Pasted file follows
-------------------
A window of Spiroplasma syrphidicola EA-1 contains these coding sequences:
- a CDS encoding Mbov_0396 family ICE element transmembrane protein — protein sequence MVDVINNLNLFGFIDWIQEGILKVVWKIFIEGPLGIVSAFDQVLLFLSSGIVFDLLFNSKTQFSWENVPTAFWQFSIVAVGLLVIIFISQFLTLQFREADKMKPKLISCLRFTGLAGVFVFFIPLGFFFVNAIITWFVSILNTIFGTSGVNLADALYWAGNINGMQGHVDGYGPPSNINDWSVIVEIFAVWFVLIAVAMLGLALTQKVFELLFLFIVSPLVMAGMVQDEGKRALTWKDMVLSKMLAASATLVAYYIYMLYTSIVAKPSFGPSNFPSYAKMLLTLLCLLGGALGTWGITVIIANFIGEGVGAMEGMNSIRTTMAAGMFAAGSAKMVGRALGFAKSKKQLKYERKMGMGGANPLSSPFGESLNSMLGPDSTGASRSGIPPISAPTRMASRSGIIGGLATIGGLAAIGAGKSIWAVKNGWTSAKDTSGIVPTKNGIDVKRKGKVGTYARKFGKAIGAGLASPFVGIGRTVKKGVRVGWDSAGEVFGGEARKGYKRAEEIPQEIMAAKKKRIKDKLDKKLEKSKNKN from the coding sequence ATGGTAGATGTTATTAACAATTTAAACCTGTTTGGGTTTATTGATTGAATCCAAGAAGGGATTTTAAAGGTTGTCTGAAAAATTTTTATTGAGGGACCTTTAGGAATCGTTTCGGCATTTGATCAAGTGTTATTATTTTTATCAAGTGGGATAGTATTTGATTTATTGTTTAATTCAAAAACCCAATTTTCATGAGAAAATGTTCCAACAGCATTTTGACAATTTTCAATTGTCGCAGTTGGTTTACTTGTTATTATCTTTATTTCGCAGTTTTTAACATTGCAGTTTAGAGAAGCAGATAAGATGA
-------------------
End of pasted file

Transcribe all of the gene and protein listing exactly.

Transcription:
A window of Spiroplasma syrphidicola EA-1 contains these coding sequences:
- a CDS encoding Mbov_0396 family ICE element transmembrane protein — protein sequence MVDVINNLNLFGFIDWIQEGILKVVWKIFIEGPLGIVSAFDQVLLFLSSGIVFDLLFNSKTQFSWENVPTAFWQFSIVAVGLLVIIFISQFLTLQFREADKMKPKLISCLRFTGLAGVFVFFIPLGFFFVNAIITWFVSILNTIFGTSGVNLADALYWAGNINGMQGHVDGYGPPSNINDWSVIVEIFAVWFVLIAVAMLGLALTQKVFELLFLFIVSPLVMAGMVQDEGKRALTWKDMVLSKMLAASATLVAYYIYMLYTSIVAKPSFGPSNFPSYAKMLLTLLCLLGGALGTWGITVIIANFIGEGVGAMEGMNSIRTTMAAGMFAAGSAKMVGRALGFAKSKKQLKYERKMGMGGANPLSSPFGESLNSMLGPDSTGASRSGIPPISAPTRMASRSGIIGGLATIGGLAAIGAGKSIWAVKNGWTSAKDTSGIVPTKNGIDVKRKGKVGTYARKFGKAIGAGLASPFVGIGRTVKKGVRVGWDSAGEVFGGEARKGYKRAEEIPQEIMAAKKKRIKDKLDKKLEKSKNKN from the coding sequence ATGGTAGATGTTATTAACAATTTAAACCTGTTTGGGTTTATTGATTGAATCCAAGAAGGGATTTTAAAGGTTGTCTGAAAAATTTTTATTGAGGGACCTTTAGGAATCGTTTCGGCATTTGATCAAGTGTTATTATTTTTATCAAGTGGGATAGTATTTGATTTATTGTTTAATTCAAAAACCCAATTTTCATGAGAAAATGTTCCAACAGCATTTTGACAATTTTCAATTGTCGCAGTTGGTTTACTTGTTATTATCTTTATTTCGCAGTTTTTAACATTGCAGTTTAGAGAAGCAGATAAGATGA